Family Life

We Treat Strangers Better than Family

Have you noticed that we often treat complete strangers better than our own family? It isn’t our intention to treat our loved ones in such a negative way; as a matter of fact, we find ourselves feeling really guilty when we realize how we have treated our loved ones. After all, it isn’t like we love and care for these strangers more than our own family or that we have grown to detest everything we once loved about them. It isn’t our intention to hurt them, but that doesn’t mean anything when people are getting hurt. It is important to identify these issues, what is causing them, and come up with solutions to fix them. 

Unless you just dislike your family, you aren’t just treating your loved ones horribly on purpose. The things you loved about them, you always will. With time, the things that you don’t really care for become highlighted in your eyes. Your patience for these dislikes diminishes to the point where you snap at the slightest appearance of these negative qualities. 

With strangers, you are more inclined to show off your “good side.” There is a common belief that one never really truly knows a person’s character until they see them interact on a personal level with close family and friends. Interactions with strangers are surface level, and we try our best to only show the best side of ourselves. When it comes to our friends and family, they get to experience a much deeper sense of who you are, the good and especially the bad. 

This isn’t a testament of how strong of a relationship you have with these loved ones. As a matter of fact, it really shows just how comfortable you truly are with them. This comfort can lower your “social expectations” shield that tells you to always put your best foot forward in all situations. After a long day of holding this shield up, once home in the presence of your family, you don’t feel the need to pretend anymore. When this happens, this sometimes means that you end up treating your loved ones worse than you would a stranger. 

We don’t want to treat our loved ones like this for an extended period of time. It could severely damage a relationship to the point that it is irreparable. There are plenty of things that we can do that will help us better realize when we are treating our family in an excessively mean way:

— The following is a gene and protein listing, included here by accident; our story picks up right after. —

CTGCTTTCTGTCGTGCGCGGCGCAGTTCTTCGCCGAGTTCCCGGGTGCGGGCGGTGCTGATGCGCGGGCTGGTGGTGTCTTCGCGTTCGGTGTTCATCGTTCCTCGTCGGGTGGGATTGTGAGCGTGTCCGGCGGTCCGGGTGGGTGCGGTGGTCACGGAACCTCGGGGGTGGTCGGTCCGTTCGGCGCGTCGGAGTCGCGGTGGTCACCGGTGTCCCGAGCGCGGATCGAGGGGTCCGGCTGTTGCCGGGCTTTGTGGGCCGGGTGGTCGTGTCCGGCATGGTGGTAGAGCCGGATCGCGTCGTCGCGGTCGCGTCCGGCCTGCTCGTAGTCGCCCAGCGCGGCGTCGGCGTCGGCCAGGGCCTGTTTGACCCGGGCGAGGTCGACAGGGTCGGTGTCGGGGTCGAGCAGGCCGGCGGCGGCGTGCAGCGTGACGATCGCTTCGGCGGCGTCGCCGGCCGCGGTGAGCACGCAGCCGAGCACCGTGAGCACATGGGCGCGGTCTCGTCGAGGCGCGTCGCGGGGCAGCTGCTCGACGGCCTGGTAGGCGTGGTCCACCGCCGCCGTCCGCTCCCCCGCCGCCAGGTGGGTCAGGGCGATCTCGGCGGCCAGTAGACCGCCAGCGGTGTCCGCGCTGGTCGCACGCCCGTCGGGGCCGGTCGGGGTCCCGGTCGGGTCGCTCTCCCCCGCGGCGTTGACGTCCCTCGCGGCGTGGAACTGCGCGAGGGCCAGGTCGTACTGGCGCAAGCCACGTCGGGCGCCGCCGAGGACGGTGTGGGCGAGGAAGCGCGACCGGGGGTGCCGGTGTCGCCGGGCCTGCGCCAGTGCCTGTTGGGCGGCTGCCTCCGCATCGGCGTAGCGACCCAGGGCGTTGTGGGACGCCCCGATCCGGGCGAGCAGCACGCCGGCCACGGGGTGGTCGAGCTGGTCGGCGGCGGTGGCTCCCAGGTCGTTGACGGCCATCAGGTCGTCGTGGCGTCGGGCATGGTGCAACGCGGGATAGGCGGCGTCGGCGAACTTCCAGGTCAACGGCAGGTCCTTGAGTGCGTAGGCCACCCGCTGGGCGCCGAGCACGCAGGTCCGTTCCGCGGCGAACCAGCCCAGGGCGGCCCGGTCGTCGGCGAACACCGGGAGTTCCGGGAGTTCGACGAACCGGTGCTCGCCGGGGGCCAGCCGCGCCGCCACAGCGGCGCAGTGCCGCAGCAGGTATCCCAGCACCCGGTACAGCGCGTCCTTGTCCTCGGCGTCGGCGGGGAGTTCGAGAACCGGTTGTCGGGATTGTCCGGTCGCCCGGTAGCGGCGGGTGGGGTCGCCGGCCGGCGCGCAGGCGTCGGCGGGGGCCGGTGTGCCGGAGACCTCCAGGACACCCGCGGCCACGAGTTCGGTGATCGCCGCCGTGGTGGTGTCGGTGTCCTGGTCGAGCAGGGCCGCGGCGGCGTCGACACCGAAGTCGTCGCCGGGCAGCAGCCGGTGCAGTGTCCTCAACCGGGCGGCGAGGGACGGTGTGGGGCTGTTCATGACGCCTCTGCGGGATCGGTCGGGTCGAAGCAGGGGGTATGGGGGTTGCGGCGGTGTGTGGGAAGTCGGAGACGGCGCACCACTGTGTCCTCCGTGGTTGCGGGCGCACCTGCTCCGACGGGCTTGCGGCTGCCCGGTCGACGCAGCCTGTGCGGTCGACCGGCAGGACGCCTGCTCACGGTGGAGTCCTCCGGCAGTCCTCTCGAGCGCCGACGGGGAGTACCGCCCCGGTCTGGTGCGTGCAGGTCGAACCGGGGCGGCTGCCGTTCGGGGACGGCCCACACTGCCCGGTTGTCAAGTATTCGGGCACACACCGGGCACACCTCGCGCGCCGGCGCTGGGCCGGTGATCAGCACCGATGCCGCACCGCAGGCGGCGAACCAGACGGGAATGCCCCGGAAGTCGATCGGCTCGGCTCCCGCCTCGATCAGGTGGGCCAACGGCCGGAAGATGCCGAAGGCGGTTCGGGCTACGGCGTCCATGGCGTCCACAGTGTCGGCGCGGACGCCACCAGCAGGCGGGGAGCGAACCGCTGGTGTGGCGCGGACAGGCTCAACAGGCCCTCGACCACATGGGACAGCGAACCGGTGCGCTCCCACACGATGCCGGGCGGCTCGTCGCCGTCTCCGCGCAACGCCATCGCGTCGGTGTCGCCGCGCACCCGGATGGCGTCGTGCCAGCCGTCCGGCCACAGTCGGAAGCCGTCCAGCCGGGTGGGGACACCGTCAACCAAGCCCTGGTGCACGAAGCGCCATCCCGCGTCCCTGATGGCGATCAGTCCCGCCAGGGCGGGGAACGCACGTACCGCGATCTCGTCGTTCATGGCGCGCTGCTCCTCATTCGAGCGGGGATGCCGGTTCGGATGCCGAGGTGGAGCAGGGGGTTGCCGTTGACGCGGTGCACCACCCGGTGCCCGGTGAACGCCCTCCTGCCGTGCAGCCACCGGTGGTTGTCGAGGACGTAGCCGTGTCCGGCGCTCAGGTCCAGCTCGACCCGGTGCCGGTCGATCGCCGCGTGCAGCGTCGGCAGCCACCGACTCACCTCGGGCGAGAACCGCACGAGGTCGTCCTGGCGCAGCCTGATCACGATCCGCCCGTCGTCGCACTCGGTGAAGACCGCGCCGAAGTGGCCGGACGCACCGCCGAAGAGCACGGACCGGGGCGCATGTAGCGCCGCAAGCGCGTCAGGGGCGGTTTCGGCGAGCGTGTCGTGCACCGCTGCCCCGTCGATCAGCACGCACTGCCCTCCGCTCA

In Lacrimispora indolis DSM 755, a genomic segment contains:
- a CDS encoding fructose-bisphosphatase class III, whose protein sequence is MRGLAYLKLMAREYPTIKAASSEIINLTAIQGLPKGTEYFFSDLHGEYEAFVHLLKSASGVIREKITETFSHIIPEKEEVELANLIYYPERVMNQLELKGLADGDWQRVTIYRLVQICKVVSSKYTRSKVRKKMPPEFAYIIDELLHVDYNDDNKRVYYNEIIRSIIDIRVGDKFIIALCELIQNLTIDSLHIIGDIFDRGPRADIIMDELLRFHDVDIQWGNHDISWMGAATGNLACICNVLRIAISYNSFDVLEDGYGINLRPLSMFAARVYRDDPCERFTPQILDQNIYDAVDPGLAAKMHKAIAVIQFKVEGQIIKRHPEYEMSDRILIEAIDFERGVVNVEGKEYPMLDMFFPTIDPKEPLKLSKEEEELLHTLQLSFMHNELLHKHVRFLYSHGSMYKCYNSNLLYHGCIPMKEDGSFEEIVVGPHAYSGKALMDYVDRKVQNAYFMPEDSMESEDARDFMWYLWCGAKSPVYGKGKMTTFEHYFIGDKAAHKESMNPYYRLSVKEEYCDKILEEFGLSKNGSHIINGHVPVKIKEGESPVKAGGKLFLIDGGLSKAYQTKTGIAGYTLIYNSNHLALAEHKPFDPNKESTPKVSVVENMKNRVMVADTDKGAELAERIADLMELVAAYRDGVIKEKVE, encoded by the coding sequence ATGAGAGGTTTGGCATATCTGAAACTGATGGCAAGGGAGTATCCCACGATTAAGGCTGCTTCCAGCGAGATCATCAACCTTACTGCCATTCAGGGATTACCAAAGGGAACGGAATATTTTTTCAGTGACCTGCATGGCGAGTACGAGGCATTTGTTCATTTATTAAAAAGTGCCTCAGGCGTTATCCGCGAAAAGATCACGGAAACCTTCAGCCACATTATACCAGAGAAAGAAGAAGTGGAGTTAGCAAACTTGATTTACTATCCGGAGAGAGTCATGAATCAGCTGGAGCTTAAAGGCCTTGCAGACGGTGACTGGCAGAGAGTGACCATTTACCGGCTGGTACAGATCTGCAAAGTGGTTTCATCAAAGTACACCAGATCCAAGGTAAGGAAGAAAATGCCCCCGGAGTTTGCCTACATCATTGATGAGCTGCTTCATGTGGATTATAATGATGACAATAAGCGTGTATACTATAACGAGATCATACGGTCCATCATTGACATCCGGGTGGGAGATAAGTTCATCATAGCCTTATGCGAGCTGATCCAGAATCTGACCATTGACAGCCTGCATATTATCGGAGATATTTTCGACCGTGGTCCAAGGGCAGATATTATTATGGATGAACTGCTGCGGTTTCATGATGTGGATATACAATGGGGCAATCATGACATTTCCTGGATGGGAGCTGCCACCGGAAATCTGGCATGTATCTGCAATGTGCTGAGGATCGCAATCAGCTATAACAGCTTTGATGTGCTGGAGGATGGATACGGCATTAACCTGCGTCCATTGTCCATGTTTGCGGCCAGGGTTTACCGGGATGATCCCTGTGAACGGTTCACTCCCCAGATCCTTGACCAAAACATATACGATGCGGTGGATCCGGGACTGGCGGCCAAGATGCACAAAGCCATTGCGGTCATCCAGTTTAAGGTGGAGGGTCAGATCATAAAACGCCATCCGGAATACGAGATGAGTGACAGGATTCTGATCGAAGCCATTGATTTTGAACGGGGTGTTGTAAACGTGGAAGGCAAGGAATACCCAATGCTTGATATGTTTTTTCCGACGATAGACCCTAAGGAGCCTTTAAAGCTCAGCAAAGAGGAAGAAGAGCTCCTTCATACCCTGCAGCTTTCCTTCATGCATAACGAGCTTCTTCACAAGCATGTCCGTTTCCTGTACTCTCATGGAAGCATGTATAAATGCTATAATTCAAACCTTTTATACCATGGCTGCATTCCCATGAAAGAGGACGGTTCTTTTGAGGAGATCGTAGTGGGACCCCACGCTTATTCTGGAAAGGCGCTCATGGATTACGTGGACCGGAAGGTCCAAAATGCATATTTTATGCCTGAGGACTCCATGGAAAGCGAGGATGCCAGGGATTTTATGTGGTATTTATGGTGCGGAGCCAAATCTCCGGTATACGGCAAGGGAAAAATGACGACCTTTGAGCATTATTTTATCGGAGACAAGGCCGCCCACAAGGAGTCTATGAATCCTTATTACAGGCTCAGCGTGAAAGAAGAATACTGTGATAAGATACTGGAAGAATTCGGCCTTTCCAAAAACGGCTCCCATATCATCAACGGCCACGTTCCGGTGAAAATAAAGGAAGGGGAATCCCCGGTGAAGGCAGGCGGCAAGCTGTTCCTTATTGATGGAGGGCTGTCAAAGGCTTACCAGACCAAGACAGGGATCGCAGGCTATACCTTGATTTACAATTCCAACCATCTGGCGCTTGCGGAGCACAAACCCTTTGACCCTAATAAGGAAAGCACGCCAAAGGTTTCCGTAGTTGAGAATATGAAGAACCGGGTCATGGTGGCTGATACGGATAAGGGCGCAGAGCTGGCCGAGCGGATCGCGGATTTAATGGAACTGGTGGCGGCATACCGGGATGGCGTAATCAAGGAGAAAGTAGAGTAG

1. The majority of outbursts happen as a result of poor communication. When you fail to effectively communicate your feelings and frustrations, you will inevitably reach your limit. The simplest negative quality will cause an outburst, and from that outburst comes an argument. You have to be willing to talk about difficult things, and nothing is more difficult and uncomfortable than discussing why you’ve been treating them so horribly. A simple apology and reminder of how much you love them goes a long way. Explain to them what made you tick and, hopefully, going forward, everyone will be able to better handle these situations.

2. This may sound entirely morbid, but imagine the loss of your loved one. Take your life as it is now and subtract them out of it entirely. You will feel a sense of gratitude for them once you begin to imagine a life without them. Write out a list of things that you love about them, imagine all of the things that they do for you, then take it all away. All of a sudden, you will feel a sense of emptiness that makes you appreciate your loved ones so much more. 

3. You should spend time with your family while in the company of others. When in public, you generally try to put your best foot forward. You are generally much more polite and patient toward everyone. When we are in this position where we are socially expected to behave more positively, so are our loved ones. This can help us to see the “better sides” of our family members, thus reminding us of all of the good things that we love about them. 

4. One final thing that you can do is to take a break from your loved ones when things get to be too much. This does not mean totally distancing yourself from your family. This isn’t for you to fill up on tolerance again so that you can come back and tolerate them for a set period of time before having to go refill again. This time is meant to help you find new perspectives of your family. By getting out in the world and experiencing life with different people, you are able to gain a fresh perspective on your life and especially of your family. You come back much more appreciative of them for both their good and bad qualities. ■

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